Monday, September 08, 2008

Political etymology

From John McCain's interview with Bob Shieffer on Face the Nation.

About 75 seconds in McCain says with some emphasis

But we need to prove to Americans that this is the party of Abraham Lincoln, [pause] Theodore Roosevelt, and Ronald Reagan. We're the party of Abraham Lincoln.

Notice the stress he puts on Lincoln's name. That's where the primary stress would normally go but he definitely increases the emphasis. Notice also the stress on we're in the next sentence. That one is typical of contrastive stress. It's the type of stress that you put on a word only when you're trying to emphasize that another word is not the right one. He uses a contraction but he's certainly stressing we instead of are. If he was stressing are he wouldn't contract it. What's the word he's trying to negate? Well they of course. And who are they? I doubt he's thinking of the Green or Libertarian parties.

So he gives Lincoln a stress to indicated a semantic loading. Like the stress you give when someone asks 'Is she smart?' and you say 'She went to college' as if only one conclusion can follow. Not the stress that leaves the issue open 'Well she went to college, so...' But the stress that says 'Of course! You know what college means!' Note that the same word is stressed in both phrases. But in the emphatic stress the pitch starts higher and falls more clearly.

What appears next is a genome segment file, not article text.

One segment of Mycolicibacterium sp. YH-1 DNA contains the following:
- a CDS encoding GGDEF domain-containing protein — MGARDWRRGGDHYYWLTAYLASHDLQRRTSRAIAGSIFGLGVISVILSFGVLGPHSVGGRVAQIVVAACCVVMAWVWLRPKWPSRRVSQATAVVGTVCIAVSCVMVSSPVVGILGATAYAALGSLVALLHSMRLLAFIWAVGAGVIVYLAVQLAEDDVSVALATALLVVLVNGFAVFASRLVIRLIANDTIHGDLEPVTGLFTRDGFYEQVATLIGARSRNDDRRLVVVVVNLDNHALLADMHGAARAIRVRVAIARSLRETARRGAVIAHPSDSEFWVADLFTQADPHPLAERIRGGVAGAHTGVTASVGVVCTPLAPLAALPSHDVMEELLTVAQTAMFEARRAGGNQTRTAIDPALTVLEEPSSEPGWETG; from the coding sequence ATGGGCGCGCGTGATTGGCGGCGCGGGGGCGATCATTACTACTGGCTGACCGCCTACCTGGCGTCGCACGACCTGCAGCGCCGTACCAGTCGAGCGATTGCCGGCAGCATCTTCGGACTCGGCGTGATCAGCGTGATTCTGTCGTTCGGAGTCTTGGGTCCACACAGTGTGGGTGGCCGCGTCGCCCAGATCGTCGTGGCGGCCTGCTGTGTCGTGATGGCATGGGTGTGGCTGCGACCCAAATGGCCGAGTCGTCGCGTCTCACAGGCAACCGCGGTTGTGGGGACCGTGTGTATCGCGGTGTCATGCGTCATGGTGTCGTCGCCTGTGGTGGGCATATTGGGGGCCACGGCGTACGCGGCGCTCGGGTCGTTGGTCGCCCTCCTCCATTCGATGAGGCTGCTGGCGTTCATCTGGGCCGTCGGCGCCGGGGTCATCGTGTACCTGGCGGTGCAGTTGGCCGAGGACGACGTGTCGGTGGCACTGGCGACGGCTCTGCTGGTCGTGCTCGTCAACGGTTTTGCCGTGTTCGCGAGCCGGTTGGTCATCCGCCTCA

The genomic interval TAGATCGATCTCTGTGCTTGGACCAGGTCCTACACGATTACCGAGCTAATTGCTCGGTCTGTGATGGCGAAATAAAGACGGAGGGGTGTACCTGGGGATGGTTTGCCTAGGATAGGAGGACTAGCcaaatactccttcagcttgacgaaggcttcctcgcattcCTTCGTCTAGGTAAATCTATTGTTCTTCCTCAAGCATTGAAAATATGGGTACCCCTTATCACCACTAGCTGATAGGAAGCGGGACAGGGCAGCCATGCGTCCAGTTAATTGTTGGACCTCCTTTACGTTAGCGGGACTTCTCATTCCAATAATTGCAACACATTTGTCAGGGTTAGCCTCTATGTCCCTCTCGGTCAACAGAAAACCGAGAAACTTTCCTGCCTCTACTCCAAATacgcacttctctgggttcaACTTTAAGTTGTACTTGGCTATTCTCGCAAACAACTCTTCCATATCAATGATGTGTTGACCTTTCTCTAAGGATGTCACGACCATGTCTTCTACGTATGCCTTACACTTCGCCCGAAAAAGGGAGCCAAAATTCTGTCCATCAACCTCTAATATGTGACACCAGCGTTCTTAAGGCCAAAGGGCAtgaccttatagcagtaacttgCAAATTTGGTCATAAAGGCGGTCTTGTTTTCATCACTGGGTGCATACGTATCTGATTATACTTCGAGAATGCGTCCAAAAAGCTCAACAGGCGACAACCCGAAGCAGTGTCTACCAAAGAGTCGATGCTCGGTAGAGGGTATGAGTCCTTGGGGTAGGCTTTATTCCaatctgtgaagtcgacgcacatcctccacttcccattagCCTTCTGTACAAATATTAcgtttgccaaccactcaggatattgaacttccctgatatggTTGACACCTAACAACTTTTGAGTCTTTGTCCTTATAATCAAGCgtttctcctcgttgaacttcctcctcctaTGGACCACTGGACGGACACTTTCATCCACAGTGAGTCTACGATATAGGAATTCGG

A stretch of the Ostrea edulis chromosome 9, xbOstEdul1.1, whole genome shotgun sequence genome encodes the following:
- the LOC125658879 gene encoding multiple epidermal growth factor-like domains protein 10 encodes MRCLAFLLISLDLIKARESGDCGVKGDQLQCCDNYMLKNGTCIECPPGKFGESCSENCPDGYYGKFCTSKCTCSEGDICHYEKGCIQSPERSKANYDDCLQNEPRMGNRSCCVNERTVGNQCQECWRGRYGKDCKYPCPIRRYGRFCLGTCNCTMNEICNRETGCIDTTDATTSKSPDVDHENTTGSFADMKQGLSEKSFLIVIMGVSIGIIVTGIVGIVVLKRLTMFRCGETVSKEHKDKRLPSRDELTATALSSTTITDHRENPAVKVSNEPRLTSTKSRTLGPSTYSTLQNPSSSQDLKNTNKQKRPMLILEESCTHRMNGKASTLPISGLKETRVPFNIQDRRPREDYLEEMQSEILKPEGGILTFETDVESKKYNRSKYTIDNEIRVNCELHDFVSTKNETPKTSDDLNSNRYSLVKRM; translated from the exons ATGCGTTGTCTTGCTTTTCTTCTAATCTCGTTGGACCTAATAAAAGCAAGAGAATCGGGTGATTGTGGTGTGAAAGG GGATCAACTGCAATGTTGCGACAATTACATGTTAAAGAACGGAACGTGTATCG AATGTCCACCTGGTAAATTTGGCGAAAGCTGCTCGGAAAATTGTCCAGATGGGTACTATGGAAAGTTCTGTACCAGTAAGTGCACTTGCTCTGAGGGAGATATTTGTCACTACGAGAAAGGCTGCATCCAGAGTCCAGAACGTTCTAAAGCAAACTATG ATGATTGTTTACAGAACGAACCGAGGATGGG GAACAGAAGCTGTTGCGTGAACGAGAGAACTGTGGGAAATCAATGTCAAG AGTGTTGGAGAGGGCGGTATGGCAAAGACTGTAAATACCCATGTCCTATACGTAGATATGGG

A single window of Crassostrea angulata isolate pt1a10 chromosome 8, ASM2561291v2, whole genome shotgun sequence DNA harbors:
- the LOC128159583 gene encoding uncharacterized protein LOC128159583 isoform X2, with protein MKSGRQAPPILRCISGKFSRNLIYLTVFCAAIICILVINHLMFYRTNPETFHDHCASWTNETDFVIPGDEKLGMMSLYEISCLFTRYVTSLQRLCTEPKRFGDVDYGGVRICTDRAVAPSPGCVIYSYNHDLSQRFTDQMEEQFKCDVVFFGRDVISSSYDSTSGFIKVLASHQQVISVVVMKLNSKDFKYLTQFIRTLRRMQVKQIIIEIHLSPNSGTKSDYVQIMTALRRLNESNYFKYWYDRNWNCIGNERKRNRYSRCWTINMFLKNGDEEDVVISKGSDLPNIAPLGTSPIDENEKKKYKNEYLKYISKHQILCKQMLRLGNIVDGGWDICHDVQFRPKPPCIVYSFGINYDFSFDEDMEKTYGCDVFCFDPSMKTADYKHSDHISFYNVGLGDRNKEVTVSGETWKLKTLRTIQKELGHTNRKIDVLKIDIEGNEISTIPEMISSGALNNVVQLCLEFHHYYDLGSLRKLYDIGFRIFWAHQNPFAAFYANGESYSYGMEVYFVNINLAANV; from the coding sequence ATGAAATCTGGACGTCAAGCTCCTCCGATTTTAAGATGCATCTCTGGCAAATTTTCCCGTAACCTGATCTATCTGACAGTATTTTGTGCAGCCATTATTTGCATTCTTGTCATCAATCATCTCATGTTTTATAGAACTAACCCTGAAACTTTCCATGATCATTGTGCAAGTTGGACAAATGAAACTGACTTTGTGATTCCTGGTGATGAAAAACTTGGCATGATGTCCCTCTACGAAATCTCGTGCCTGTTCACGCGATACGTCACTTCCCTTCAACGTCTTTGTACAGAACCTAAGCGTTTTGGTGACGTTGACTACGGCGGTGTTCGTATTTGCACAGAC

And he gives we're stress to indicate contrast. As if he's trying to reclaim an identity that has been denied his party. Trying to wrest it from the party that has taken it from him.

This argument is familiar. It's a lot like those arguments that use an etymology to argue the true meaning of a word. Even when all current evidence is contrary to that history. You can argue for instance that girl originally meant any child, male or female. But that history doesn't say anything meaningful about the way the word is used now.


  1. And anyway, what does it really mean anymore to be the party of Abraham Lincoln? Does that mean you oppose states that want to secede from the union (apparently not, Sarah Palin!--"Alaskan Independence Party," sheesh) or that you oppose slavery or that you disagree with Stephen Douglass?

  2. Well, it certainly doesn't mean that you are against the "money power" that "preys upon the nation. It is more despotic than monarchy, more insolent than aristocracy, more selfish than bureaucracy. It denounces, as public enemies, all who question its methods or throw light upon its abuses".


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